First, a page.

DHS pushes new cyber hiring authorities

 Solis Images shutterstock ID 795758674 

The Department of Homeland Security is seeking $11.4 million to support the addition of 150 new cybersecurity positions by the end of fiscal 2020. As part of the federal government's push to remain competitive with the private sector, Congress gave the department authority to exempt its cyber employees from certain hiring and compensation requirements.

Cybersecurity and Infrastructure Security Agency Director Christopher Krebs told Congress last week that the agency is in the "final stages" of developing the program and pulling lessons learned from other personnel systems. The agency is also rolling out a new design that is supposed to provide more flexibility around hiring, pay increases and performance management.

Krebs said requirements in the government's standard General Schedule pay scale are a poor fit for the kind of nontraditional cybersecurity talent the agency is hoping to attract and recruit.

Traditional education benchmarks may not translate effectively to the cybersecurity field. A 2016 joint report by the Departments of Commerce and Homeland Security found that "employers are expressing increasing concern about the relevance of certain cybersecurity-related education programs in meeting the real need of their organization" as well as anecdotal evidence that organizations are "overly reliant upon educational attainment ... rather than making employability judgments based upon competency-based assessments or evidence."

A 2016 survey of IT professionals by McAfee found that less than a quarter of employers believe educational programs adequately prepare students to enter the cybersecurity workforce and overemphasize technical skills while underemphasizing critical soft skills like communication, analytical or strategic thinking and teamwork.

Krebs asked lawmakers to imagine a 22-year-old job candidate with a two-year degree or no college but with demonstrated experience and proficiency. "How do I account for that? Are they a GS-4 or a GS-11? You know, by the standards that we have in place right now, I can't reward that person and pay them the way they could be paid in the private sector."

The proposed Cyber Talent Management System is designed to help DHS recruit and retain "rare, valuable cyber security talent" that could help the department better align the non-educational qualifications of a candidate to the right pay scale.

Krebs said that the organization will start using the system to make new hires this year, but the agency is still transitioning from its legacy personnel IT system and wants to leverage other options such as retention bonuses in the meantime.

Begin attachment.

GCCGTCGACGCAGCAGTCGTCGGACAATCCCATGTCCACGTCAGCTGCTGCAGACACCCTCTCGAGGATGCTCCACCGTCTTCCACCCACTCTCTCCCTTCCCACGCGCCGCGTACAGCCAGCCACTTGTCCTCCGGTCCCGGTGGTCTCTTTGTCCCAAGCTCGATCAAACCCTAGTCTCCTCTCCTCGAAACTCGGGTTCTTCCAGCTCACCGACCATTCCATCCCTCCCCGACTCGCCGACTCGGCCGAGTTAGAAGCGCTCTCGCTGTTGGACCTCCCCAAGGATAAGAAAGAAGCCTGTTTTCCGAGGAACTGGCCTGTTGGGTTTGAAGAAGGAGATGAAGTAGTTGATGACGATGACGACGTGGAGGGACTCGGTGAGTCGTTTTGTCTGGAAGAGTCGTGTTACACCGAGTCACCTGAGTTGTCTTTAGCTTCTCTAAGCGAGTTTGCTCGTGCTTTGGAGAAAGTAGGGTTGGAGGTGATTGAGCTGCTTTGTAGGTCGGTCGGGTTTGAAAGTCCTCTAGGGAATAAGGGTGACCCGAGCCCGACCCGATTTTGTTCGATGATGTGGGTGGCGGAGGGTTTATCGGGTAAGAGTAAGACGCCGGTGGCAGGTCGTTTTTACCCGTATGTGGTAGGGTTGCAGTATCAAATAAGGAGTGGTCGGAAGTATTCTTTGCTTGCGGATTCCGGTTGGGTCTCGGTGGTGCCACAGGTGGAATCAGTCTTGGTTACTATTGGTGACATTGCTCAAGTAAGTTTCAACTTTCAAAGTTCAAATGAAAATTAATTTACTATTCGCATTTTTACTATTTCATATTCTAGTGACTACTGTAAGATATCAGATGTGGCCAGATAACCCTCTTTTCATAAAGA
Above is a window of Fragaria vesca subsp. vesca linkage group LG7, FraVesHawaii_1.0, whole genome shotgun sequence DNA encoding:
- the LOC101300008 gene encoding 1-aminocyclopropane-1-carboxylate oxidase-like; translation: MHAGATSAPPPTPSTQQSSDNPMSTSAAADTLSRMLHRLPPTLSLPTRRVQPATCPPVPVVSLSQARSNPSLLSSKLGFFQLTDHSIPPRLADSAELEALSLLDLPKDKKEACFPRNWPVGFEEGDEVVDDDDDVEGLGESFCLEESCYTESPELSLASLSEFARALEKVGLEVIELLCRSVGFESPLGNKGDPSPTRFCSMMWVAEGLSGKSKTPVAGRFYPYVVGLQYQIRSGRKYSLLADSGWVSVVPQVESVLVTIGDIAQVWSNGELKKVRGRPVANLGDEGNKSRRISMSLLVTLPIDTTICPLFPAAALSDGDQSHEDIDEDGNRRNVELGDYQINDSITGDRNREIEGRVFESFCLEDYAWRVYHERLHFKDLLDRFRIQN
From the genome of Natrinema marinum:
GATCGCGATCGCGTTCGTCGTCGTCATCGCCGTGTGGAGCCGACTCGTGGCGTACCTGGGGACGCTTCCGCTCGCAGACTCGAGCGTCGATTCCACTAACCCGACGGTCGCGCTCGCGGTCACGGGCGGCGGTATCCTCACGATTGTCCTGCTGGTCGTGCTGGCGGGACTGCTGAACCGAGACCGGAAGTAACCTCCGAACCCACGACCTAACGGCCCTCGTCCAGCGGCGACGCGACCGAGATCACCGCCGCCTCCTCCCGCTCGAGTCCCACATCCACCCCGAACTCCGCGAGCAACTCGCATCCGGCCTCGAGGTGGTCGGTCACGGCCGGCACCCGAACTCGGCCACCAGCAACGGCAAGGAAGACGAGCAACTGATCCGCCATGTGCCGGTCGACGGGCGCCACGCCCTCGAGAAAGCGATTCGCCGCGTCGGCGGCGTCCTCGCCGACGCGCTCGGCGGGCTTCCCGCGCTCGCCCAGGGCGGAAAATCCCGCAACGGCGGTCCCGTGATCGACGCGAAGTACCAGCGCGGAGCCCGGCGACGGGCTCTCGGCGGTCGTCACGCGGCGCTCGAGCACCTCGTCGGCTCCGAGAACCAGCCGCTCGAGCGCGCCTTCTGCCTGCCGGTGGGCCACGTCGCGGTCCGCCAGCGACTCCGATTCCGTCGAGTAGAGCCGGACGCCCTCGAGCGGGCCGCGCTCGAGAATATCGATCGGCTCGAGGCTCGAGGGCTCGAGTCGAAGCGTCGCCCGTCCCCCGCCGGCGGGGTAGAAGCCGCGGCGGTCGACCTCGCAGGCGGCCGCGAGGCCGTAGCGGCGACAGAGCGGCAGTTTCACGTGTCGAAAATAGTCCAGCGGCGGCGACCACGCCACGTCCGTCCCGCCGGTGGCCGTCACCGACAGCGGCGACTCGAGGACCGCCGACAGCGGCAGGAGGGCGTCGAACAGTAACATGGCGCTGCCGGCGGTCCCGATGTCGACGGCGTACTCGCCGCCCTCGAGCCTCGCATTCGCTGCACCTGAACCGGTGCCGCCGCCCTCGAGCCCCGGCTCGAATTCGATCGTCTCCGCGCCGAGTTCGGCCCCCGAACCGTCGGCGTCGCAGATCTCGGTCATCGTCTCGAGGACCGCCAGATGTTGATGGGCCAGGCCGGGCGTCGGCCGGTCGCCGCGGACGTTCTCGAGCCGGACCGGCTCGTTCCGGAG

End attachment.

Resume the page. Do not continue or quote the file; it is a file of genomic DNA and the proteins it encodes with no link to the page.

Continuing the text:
Other parts of the federal government are looking to create new solutions to bolster the IT security talent pipeline as well. The Office of Management and Budget launched a Cyber Reskilling Academy that seeks to retrain small cohorts of non-technical federal employees for cybersecurity jobs, while members of Congress are pushing legislation that would make it easier to deploy and detail IT security professionals from one agency to another depending on need.

About the Author

Derek B. Johnson is a senior staff writer at FCW, covering governmentwide IT policy, cybersecurity and a range of other federal technology issues.

Prior to joining FCW, Johnson was a freelance technology journalist. His work has appeared in The Washington Post, GoodCall News, Foreign Policy Journal, Washington Technology, Elevation DC, Connection Newspapers and The Maryland Gazette.

Johnson has a Bachelor's degree in journalism from Hofstra University and a Master's degree in public policy from George Mason University. He can be contacted at [email protected], or follow him on Twitter @derekdoestech.

Click here for previous articles by Johnson.


  • innovation (Sergey Nivens/

    VA embraces procurement challenges at scale

    Steve Kelman applauds the Department of Veterans Affairs' ambitious attempt to move beyond one-off prize-based contests to combat veteran suicides more effectively.

  • big data AI health data

    Where did the ideas for shutdowns and social distancing come from?

    Steve Kelman offers another story about hero civil servants (and a good president).

Stay Connected


Sign up for our newsletter.

I agree to this site's Privacy Policy.